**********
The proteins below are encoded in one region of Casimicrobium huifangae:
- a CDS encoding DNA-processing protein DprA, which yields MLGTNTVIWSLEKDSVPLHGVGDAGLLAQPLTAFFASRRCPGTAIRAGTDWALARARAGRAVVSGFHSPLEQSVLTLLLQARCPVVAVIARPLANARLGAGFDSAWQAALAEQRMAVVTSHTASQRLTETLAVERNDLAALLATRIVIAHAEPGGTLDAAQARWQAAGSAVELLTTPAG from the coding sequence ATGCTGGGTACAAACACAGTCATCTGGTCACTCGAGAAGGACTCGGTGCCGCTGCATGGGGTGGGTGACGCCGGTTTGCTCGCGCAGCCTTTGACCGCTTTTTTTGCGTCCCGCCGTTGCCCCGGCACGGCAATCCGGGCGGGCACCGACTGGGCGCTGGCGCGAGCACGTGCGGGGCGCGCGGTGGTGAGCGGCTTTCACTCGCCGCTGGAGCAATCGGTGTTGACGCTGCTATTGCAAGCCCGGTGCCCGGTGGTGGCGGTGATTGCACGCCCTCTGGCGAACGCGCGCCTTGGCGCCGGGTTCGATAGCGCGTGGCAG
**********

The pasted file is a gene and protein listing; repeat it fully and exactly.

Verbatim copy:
The proteins below are encoded in one region of Casimicrobium huifangae:
- a CDS encoding DNA-processing protein DprA, which yields MLGTNTVIWSLEKDSVPLHGVGDAGLLAQPLTAFFASRRCPGTAIRAGTDWALARARAGRAVVSGFHSPLEQSVLTLLLQARCPVVAVIARPLANARLGAGFDSAWQAALAEQRMAVVTSHTASQRLTETLAVERNDLAALLATRIVIAHAEPGGTLDAAQARWQAAGSAVELLTTPAG from the coding sequence ATGCTGGGTACAAACACAGTCATCTGGTCACTCGAGAAGGACTCGGTGCCGCTGCATGGGGTGGGTGACGCCGGTTTGCTCGCGCAGCCTTTGACCGCTTTTTTTGCGTCCCGCCGTTGCCCCGGCACGGCAATCCGGGCGGGCACCGACTGGGCGCTGGCGCGAGCACGTGCGGGGCGCGCGGTGGTGAGCGGCTTTCACTCGCCGCTGGAGCAATCGGTGTTGACGCTGCTATTGCAAGCCCGGTGCCCGGTGGTGGCGGTGATTGCACGCCCTCTGGCGAACGCGCGCCTTGGCGCCGGGTTCGATAGCGCGTGGCAG